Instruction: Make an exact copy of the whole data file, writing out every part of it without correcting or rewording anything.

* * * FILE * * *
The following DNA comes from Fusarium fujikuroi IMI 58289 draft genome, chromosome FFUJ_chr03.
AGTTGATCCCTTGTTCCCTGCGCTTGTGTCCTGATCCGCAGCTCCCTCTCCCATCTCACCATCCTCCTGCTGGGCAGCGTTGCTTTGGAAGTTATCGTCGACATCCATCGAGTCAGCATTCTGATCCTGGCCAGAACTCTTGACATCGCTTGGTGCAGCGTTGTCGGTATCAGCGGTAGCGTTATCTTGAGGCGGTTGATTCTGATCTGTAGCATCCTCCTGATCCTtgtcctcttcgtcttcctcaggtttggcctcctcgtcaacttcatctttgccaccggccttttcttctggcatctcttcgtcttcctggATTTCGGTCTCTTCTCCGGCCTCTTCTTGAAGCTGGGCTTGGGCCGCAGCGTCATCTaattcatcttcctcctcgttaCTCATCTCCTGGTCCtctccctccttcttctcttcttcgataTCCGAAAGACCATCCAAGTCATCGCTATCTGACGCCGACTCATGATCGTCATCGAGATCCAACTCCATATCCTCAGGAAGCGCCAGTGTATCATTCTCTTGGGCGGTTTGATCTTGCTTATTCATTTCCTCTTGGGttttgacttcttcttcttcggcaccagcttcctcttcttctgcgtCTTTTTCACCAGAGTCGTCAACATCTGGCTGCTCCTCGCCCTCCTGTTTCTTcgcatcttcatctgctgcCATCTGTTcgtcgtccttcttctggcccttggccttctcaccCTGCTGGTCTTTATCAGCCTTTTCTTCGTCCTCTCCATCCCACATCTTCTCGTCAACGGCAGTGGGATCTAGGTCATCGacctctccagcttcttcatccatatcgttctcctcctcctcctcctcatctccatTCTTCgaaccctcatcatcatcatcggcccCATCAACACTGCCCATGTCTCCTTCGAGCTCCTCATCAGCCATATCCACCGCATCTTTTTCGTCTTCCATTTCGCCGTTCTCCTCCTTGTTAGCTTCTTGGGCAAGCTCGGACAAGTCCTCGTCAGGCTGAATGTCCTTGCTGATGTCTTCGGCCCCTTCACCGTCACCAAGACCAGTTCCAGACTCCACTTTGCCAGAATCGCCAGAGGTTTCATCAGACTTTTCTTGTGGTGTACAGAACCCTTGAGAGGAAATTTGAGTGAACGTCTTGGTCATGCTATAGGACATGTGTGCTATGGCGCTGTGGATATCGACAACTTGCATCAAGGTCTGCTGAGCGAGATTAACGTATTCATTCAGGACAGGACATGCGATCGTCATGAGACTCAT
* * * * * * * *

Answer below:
The following DNA comes from Fusarium fujikuroi IMI 58289 draft genome, chromosome FFUJ_chr03.
AGTTGATCCCTTGTTCCCTGCGCTTGTGTCCTGATCCGCAGCTCCCTCTCCCATCTCACCATCCTCCTGCTGGGCAGCGTTGCTTTGGAAGTTATCGTCGACATCCATCGAGTCAGCATTCTGATCCTGGCCAGAACTCTTGACATCGCTTGGTGCAGCGTTGTCGGTATCAGCGGTAGCGTTATCTTGAGGCGGTTGATTCTGATCTGTAGCATCCTCCTGATCCTtgtcctcttcgtcttcctcaggtttggcctcctcgtcaacttcatctttgccaccggccttttcttctggcatctcttcgtcttcctggATTTCGGTCTCTTCTCCGGCCTCTTCTTGAAGCTGGGCTTGGGCCGCAGCGTCATCTaattcatcttcctcctcgttaCTCATCTCCTGGTCCtctccctccttcttctcttcttcgataTCCGAAAGACCATCCAAGTCATCGCTATCTGACGCCGACTCATGATCGTCATCGAGATCCAACTCCATATCCTCAGGAAGCGCCAGTGTATCATTCTCTTGGGCGGTTTGATCTTGCTTATTCATTTCCTCTTGGGttttgacttcttcttcttcggcaccagcttcctcttcttctgcgtCTTTTTCACCAGAGTCGTCAACATCTGGCTGCTCCTCGCCCTCCTGTTTCTTcgcatcttcatctgctgcCATCTGTTcgtcgtccttcttctggcccttggccttctcaccCTGCTGGTCTTTATCAGCCTTTTCTTCGTCCTCTCCATCCCACATCTTCTCGTCAACGGCAGTGGGATCTAGGTCATCGacctctccagcttcttcatccatatcgttctcctcctcctcctcctcatctccatTCTTCgaaccctcatcatcatcatcggcccCATCAACACTGCCCATGTCTCCTTCGAGCTCCTCATCAGCCATATCCACCGCATCTTTTTCGTCTTCCATTTCGCCGTTCTCCTCCTTGTTAGCTTCTTGGGCAAGCTCGGACAAGTCCTCGTCAGGCTGAATGTCCTTGCTGATGTCTTCGGCCCCTTCACCGTCACCAAGACCAGTTCCAGACTCCACTTTGCCAGAATCGCCAGAGGTTTCATCAGACTTTTCTTGTGGTGTACAGAACCCTTGAGAGGAAATTTGAGTGAACGTCTTGGTCATGCTATAGGACATGTGTGCTATGGCGCTGTGGATATCGACAACTTGCATCAAGGTCTGCTGAGCGAGATTAACGTATTCATTCAGGACAGGACATGCGATCGTCATGAGACTCAT